Before Light

Before the first race was run,
Before you spoke into existence galaxies, and a million suns
Before the first battle was ever fought and won
You Knew me.

Before the first darkening of night,
Before the universe blazed into light,
Before mortal man ever realised his plight
You knew me

Before the first babe cried,
Before the first man tried,
Before that man sinned and died,
You knew me

Before I ever knew your name
Before I ever understood your pain
Before my sin appeared like a crimson stain
You knew me.


4 Quick Tips for Christians on Social Media


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A terribly uninteresting look at some of my Twitter likes: Good Art, Cheesy Jokes, and Quotes that I will use and forget who said them first…

As if a growing bald spot along with greying hair wasn’t a bad enough combo, some recent convos with ‘young folk’ (I cringed writing that), has left no doubt in my increasingly shiny head; at the grand old age of 23, I am now in fact old.
So allow me in my old age to reflect on Social Media.

One thing that is clear is that social media will only continue to grow in its reach, effect, and in its uses. So, what should we (in particular younger Christians) be thinking about when we post and share online?

BeFoRe yOu aLL StArt ShoUTiNG At mE – this whole post, as most of them are, was written to myself, 4 things I have to often remind myself about.

1. This is your Mission Field
Our online presence is part of our sphere of influence, it’s part of our mission-field, just as much as our jobs, school, uni, and our homes should be. This first point will influence all the rest of our thinking. Even in the world of selfies, videos, tweets, and updates – we are still called to set apart and Holy, still called to be careful and vigilant servants of Jesus. How we present our selves on SM, how we interact with people on these sites,
these things matter to the sharing and spread of the Gospel.

2. Relax but be Ready

SM is used as the place to relax, I doubt there are many of us that have not in the past week watched all a few shows of our fave Netflix series, or caught up on the latest videos of cats/dogs/fails/ etc.
There is nothing wrong with taking time to relax and rest, and to do so on SM is fine, but we must be ready. In nearly 11 years of being a Christian the lesson I keep having to re-learn is the fact it is when I’m most relaxed that the enemy will attack.
Even when relaxing, we must remember that we are in the midst of a very real warfare, one in which we are active participants.

3. Be Careful What You Show / Like/ Share
It can be all too easy to dissociate the online world with the real, and in doing so we may perhaps sometimes be less than careful in what we are showing the watching world.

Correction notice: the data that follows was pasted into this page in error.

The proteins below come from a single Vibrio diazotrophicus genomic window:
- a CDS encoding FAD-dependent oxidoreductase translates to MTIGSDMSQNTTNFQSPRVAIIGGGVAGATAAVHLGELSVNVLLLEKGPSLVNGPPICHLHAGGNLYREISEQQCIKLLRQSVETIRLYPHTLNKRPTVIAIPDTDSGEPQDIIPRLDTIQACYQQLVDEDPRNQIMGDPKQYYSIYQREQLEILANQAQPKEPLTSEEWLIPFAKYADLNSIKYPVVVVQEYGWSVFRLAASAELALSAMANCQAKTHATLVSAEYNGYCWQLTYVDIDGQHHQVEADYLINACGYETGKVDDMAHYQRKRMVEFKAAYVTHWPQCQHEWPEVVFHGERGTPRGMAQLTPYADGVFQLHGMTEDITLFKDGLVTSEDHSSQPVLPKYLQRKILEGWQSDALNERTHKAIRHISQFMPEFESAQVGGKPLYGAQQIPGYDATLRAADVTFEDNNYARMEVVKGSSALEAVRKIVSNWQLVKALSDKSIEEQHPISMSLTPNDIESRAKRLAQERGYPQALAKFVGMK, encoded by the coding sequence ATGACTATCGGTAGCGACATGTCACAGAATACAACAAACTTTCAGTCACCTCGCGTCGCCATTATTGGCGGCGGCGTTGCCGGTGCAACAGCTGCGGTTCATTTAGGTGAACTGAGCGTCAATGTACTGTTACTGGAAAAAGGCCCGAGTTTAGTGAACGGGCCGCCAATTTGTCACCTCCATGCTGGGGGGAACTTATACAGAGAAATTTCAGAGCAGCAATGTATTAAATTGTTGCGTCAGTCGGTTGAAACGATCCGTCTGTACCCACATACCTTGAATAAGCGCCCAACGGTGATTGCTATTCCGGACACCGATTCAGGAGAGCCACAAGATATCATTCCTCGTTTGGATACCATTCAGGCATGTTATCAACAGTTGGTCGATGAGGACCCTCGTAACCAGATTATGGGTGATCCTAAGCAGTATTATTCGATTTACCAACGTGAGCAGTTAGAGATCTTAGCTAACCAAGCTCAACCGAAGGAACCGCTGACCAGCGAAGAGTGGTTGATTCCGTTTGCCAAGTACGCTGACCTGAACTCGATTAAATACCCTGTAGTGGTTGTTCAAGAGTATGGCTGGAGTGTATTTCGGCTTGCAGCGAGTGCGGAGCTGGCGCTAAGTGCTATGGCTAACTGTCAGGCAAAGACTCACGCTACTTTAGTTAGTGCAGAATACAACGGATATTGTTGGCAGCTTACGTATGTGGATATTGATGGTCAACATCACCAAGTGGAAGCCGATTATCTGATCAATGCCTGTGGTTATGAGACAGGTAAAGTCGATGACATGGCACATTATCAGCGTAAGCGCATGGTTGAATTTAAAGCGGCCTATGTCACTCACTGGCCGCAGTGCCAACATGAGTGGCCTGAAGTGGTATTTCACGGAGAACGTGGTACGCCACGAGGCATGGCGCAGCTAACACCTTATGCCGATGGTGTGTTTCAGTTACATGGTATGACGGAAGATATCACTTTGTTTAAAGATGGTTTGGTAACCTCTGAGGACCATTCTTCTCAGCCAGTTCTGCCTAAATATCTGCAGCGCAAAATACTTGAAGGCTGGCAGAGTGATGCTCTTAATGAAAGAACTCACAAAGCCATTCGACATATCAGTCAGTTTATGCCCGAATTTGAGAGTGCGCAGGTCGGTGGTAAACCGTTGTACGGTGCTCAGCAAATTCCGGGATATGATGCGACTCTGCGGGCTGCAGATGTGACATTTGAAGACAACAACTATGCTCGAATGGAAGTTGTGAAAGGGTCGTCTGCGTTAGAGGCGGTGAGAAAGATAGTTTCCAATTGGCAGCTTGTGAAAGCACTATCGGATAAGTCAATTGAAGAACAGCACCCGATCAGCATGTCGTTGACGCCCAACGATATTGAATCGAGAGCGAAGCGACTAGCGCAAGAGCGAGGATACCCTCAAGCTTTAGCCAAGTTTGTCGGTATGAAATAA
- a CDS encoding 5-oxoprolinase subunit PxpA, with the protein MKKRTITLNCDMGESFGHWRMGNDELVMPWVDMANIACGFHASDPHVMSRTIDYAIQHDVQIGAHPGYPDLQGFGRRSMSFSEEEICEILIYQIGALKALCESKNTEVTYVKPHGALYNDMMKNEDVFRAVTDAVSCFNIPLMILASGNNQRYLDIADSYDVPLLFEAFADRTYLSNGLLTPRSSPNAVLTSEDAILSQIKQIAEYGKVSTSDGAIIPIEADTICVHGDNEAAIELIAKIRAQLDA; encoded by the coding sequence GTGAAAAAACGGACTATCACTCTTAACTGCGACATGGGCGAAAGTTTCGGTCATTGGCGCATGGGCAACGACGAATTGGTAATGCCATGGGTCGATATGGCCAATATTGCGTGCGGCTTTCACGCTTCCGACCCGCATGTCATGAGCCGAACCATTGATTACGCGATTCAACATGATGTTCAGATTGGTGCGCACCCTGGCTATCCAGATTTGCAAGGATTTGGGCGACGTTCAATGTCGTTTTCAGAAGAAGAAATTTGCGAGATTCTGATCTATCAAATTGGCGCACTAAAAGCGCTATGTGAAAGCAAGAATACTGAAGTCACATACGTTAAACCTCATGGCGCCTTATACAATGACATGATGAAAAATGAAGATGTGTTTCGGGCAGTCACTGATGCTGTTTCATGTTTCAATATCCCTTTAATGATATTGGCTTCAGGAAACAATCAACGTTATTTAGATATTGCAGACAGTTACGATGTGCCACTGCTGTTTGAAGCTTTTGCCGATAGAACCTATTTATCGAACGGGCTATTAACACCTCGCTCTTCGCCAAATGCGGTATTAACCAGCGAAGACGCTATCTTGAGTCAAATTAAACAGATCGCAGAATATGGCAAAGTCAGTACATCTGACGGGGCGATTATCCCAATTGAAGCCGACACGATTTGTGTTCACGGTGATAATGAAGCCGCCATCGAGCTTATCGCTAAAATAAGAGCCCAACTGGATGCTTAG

I have a face and body that I don’t want to see, never mind anyone else – but we have to be mindful that what we are showing of ourselves (including in a physical way) does not harm or effect our witness, are we doing this out of pure pride, or for other similar reasons?
Sometimes it’s not even as obvious as sharing that revealing selfie, we also have to be careful what we ‘like’ and share.
I’ve done it myself so often, I’ll like that friend’s photo – one where they are living and showing of a lifestyle that is in direct rebellion to their creator, is my like then showing support to their lifestyle?
One recent example is a Christian going out with  a non Christian, I automatically liked the photos of my friend, but then later thought I don’t ‘like’ this, it goes against what the Scripture so clearly states.
Enjoy SM, but as in real life, be careful that what you share and show does no harm to your Gospel witness.

4. Be Yourself!
For long enough all I liked and shared were sermon links, Bible quotes etc.
Now, do not get me wrong – I would never discourage that in any way, our pages and profiles should clearly reflect where we stand in relation to God.
But for me personally, I was showing myself in a way that I’m not in real life. My Saviour encompasses all of my life, but He has also granted me to have many other interests and opportunities, as He does all of his children; Christians are not one sided, our faith should influence and encourage us in all the areas of out life.
I was helping out at a camp once, one the other leaders let me know that they were glad I was nothing like the “dour and eternally serious” person I appeared to be online, during their pre-camp ‘research’.
Don’t be afraid in showing your interests and your talents – write the blogs, share the art and the poems, but as always – do so in a way that magnifies and glorifies your God and Saviour.

It does require extra work, it requires thinking through constantly what we are seeing, liking , sharing and showing. But if we are to be faithful servants its vital that we do so.

Although this is  possibly the least definitive list ever complied, hopefully it’ll help us to think these things through, as we seek to live out our lives as servants and as Salt and Light, in an increasingly dark world, both here and in the world online.
Some good resources from actual writers:
– one-voice-on-christian-social-media
– a-social-media-heart-check
– six-ways-your-phone-is-changing-you